Economic View - Balancing Financial Innovation and Consumer Protection - NYTimes.com:
"That is how innovation often proceeds — by learning from errors and hazards and gradually conquering problems through devices of increasing complexity and sophistication."
"We need consumer products that people can use properly, and if this is what “plain vanilla” means, that’s a good thing. But we also need financial innovation that responds to central problems. The effectiveness of our free enterprise system depends on allowing business people to manage the myriad risks — including the risk of asset bubbles — that impinge on their operations in the long term."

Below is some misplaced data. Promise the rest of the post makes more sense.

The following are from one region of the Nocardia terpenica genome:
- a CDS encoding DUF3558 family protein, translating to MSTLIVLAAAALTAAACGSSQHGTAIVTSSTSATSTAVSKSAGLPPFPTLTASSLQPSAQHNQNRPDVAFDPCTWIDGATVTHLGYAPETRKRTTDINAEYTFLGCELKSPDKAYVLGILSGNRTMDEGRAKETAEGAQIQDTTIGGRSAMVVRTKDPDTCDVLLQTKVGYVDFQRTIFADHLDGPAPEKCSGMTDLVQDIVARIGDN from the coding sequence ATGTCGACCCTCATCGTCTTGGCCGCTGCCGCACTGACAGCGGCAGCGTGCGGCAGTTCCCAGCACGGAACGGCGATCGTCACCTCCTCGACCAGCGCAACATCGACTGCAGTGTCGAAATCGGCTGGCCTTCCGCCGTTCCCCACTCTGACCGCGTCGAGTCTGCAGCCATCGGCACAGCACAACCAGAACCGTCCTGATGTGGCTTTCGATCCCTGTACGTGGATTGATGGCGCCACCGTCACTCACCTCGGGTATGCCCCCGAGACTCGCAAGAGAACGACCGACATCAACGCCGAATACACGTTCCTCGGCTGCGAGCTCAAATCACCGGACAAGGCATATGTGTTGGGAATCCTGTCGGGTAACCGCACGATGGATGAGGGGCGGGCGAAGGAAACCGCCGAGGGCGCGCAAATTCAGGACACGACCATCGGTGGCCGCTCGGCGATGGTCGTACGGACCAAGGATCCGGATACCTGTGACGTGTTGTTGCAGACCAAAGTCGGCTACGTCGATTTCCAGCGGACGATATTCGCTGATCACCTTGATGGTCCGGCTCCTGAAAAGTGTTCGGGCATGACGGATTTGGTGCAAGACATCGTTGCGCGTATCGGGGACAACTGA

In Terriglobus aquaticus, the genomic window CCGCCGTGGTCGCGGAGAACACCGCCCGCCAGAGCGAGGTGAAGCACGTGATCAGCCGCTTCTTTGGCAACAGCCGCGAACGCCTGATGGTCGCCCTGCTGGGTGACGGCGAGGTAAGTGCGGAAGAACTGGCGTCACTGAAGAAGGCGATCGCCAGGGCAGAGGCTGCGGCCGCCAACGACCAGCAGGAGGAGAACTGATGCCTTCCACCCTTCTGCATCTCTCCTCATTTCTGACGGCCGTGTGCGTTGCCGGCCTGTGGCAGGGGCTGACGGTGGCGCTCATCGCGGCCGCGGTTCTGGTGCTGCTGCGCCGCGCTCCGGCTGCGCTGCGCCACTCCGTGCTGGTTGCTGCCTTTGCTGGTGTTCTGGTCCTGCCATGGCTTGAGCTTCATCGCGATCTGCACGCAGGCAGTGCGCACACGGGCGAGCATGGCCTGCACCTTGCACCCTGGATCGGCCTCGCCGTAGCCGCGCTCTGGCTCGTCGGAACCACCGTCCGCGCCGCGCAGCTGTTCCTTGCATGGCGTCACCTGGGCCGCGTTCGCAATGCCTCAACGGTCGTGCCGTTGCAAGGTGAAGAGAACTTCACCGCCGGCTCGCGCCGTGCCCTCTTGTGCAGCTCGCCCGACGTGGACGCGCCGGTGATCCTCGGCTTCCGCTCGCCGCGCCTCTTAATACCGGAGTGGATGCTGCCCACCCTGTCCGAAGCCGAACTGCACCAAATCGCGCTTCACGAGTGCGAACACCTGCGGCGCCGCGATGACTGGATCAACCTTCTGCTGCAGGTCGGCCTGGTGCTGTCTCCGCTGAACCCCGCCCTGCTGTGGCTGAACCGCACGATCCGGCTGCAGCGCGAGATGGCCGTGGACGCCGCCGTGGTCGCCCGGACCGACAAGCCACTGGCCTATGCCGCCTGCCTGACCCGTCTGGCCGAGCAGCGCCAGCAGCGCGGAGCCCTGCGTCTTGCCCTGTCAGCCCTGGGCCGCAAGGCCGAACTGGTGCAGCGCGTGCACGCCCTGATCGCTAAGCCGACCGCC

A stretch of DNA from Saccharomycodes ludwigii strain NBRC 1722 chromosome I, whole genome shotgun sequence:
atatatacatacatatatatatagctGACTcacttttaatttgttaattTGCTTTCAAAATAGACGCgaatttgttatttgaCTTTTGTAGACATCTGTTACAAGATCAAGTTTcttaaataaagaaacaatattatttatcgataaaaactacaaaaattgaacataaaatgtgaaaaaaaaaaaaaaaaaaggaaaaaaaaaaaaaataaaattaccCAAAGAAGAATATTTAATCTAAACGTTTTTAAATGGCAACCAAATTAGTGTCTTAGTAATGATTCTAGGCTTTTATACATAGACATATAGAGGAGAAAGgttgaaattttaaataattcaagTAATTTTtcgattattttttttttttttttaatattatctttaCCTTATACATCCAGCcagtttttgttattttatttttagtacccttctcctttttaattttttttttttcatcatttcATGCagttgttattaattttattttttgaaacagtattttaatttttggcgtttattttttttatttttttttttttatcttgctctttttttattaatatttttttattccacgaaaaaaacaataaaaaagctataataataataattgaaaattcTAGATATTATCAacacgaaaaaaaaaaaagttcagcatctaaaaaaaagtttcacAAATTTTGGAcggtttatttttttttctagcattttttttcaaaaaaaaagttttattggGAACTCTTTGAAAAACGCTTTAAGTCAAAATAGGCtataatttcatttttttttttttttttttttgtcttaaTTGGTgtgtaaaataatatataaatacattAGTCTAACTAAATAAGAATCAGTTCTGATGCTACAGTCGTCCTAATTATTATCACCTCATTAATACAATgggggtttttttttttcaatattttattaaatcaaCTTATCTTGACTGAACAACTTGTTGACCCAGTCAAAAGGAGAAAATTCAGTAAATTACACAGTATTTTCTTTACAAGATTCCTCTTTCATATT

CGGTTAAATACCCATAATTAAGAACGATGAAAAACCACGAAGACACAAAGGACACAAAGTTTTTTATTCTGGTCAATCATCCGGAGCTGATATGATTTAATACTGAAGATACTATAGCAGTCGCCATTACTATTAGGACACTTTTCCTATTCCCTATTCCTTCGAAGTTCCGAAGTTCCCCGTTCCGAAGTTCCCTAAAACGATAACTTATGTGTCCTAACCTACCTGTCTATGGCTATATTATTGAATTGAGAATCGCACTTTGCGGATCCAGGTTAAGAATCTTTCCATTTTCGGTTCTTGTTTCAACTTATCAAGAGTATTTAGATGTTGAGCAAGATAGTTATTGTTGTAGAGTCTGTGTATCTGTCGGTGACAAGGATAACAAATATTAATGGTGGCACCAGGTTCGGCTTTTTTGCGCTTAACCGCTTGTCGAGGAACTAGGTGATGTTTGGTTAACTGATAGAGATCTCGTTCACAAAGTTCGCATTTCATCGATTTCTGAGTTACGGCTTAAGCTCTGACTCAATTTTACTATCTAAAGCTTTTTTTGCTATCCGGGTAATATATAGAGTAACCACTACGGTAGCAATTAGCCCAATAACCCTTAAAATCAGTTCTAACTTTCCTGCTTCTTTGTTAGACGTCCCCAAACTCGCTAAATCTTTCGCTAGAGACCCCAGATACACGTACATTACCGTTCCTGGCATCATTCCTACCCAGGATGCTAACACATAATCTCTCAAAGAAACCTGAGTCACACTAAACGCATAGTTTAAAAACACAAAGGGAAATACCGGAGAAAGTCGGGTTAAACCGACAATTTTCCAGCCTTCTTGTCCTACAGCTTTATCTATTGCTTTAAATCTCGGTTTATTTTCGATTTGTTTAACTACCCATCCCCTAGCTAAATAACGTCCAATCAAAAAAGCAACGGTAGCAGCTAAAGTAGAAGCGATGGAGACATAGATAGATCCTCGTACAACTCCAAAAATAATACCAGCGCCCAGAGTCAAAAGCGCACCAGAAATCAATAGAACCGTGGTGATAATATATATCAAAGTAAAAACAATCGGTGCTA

and later (near the end)
"Complexity is not in itself a bad thing. It is, in fact, a hallmark of modern civilization. A laptop computer is an immensely complex instrument, with trillions of electronic components, and almost none of us can explain what goes on inside it. Yet it can be designed well so that it seems plain vanilla to the ultimate user."
While I like the analogy to the steam engine it breaks down somewhat since James Watt used self constraint and did not use high pressure until it could be safely used. That said the rest of the article, and the analogy itself, is excellent.
(I confess at some levels this "plain vanilla" talk battle reminds me the battle over Riordan Metal early in Atlas Shrugged)
For a slightly differing view (one that says that the complexity was not needed and harmful and essentially just a means to "rip off" others, see this SeekingAlpha article.